The spirit of our age is one of tolerance. But the church is the keeper of timeless truth. Too often, Christians in our culture throw discernment to the wind and accept everything that's labeled "Christian" without testing to make sure it truly aligns with the truth of God's Word. The consequences can be disastrous. 

 

It's only by developing discernment that you can be sure to walk in God's wisdom. Here's how you can discern truth in an age of error:

 

Desire wisdom. Humbly acknowledge your own potential for self-deception. Distrust your personal feelings and cast scorn on self-sufficiency. Look to the Bible as the final arbiter of all things.

 

Pray for discernment. Ask the Holy Spirit to guide you into all truth.

 

Obey the truth. Once you know the truth, act accordingly. Understand that if God sees you obeying what He has already revealed to you, He will choose to reveal more to you.


Follow discerning leaders. Find and emulate leaders who display an ability to discern, analyze and refute error, and teach Scriptures clearly and accurately. Learn from their example how to think critically and clearly.

 

Depend on the Holy Spirit. Understand that the Holy Spirit is the ultimate counselor. Be filled with the Holy Spirit and stay attuned to the Spirit through frequent prayer. Rely on the Spirit's strength rather than just your own.

 

Study the Scriptures. Read the Bible regularly. Memorize it. Ponder it. Pray about it. Discuss it. Get to know God's real message well, so you'll recognize counterfeit teachings when you encounter them. Examine everything carefully using the Bible (rather than personal experience, a human teacher, or a feeling) as your standard of what's true and good.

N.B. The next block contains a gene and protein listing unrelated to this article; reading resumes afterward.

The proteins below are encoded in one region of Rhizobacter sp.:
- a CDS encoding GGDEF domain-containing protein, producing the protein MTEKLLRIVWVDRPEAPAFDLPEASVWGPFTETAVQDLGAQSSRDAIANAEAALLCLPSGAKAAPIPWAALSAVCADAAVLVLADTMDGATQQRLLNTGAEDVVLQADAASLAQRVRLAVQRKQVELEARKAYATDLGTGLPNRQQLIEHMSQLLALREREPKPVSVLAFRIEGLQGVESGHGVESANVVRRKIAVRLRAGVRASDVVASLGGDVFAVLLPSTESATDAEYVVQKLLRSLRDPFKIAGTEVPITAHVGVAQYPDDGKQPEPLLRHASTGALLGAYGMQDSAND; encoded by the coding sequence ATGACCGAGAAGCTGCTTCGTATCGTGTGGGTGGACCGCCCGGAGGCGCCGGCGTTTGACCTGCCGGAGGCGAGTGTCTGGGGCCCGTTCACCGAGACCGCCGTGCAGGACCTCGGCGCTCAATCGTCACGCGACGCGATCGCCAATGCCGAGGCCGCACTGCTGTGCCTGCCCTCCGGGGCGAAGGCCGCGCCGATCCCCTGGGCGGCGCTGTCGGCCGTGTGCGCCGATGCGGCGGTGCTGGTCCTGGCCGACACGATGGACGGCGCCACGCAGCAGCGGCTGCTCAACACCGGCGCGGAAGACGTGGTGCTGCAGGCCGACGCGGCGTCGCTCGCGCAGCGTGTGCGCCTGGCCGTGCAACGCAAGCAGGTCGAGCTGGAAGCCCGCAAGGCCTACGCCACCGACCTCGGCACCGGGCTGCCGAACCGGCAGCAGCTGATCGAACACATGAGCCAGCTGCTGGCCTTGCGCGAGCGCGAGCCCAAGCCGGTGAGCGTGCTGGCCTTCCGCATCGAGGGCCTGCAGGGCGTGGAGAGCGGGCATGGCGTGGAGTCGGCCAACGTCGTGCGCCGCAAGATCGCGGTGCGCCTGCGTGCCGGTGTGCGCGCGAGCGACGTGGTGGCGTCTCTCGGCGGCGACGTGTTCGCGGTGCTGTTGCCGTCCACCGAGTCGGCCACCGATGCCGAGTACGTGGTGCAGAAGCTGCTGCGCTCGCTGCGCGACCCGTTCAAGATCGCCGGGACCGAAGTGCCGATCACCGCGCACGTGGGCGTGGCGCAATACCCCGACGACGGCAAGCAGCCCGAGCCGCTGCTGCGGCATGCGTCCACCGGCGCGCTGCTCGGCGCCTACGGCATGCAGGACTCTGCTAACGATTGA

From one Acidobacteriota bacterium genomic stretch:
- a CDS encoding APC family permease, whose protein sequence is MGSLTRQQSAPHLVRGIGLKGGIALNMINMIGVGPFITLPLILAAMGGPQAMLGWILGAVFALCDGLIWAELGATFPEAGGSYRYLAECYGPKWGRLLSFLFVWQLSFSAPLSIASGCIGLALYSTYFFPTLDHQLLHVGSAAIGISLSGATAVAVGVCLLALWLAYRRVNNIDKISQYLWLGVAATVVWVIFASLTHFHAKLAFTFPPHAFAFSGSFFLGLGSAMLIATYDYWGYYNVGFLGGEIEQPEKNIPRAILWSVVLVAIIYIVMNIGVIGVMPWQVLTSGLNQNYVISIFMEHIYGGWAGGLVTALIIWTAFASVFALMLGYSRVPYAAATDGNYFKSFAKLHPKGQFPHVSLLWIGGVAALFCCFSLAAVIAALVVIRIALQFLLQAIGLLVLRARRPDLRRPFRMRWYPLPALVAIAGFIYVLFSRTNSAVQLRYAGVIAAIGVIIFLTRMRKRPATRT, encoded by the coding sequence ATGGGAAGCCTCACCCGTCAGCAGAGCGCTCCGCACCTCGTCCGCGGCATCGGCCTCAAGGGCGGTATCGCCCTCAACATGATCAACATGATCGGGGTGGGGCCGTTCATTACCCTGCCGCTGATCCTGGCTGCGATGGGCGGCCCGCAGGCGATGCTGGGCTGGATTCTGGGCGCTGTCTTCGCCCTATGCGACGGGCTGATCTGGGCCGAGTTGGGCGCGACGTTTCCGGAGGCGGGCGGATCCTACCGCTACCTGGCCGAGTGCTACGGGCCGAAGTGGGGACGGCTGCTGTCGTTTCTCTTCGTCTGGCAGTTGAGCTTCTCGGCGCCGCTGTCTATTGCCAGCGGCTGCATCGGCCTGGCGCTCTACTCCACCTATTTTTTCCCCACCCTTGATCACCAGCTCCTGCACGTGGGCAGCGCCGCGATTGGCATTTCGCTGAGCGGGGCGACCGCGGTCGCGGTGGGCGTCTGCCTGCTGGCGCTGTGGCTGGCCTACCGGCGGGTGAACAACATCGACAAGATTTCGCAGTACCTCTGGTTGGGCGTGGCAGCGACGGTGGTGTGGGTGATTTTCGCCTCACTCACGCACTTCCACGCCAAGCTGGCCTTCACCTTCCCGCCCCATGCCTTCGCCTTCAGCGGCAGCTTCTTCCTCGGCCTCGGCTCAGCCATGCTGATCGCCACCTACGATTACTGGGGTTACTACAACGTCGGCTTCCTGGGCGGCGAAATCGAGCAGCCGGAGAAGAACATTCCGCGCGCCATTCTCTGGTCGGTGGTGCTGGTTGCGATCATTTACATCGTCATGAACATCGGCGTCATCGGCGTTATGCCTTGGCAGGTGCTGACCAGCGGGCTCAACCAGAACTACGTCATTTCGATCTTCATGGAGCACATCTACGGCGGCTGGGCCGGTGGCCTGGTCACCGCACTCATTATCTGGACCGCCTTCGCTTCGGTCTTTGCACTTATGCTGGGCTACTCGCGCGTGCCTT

Shun what's false. When you come upon corrupt, erroneous doctrine (which often contains a portion of truth mixed with contaminating falsehood), know that the only proper response is to shun it completely. Don't compromise by diluting biblical truth with secular ideas. Test the doctrine you hear against the truth of the gospel.

 

Beware of watered-down preaching. Look for a church where preachers derive their messages directly from the Bible. Don't settle for shallow, warm and fuzzy messages that simply present secular ideas dressed up as Christian principles. Make sure you're learning more and more about the Bible each week during your worship service.

 

Scrutinize Christian books and articles against holy Scripture. Don't embrace everything that's written in a book or article just because it's labeled "Christian." Check to make your supplemental books and articles treat the Bible accurately and respectfully, and that they don't add or delete any biblical truth. Make sure they draw upon the Bible as their main source of information, and that they don't overemphasize extrabiblical sources. Examine their biblical interpretation to see if it's in context and balanced with the full canon of Scripture. Test to see if the authors approach God's Word on His terms rather than with their own agendas (looking for verses to try to support their own ideas).

 

Beware of trendy Bibles. Keep in mind that the Bible and its message are fundamentally countercultural. When it comes to Bibles packaged in culturally relevant ways, make sure you're not trading the eternal for the temporal, the lasting for the trendy, the essential for the trivial, the transcendent for the transient, and the profound for the mundane.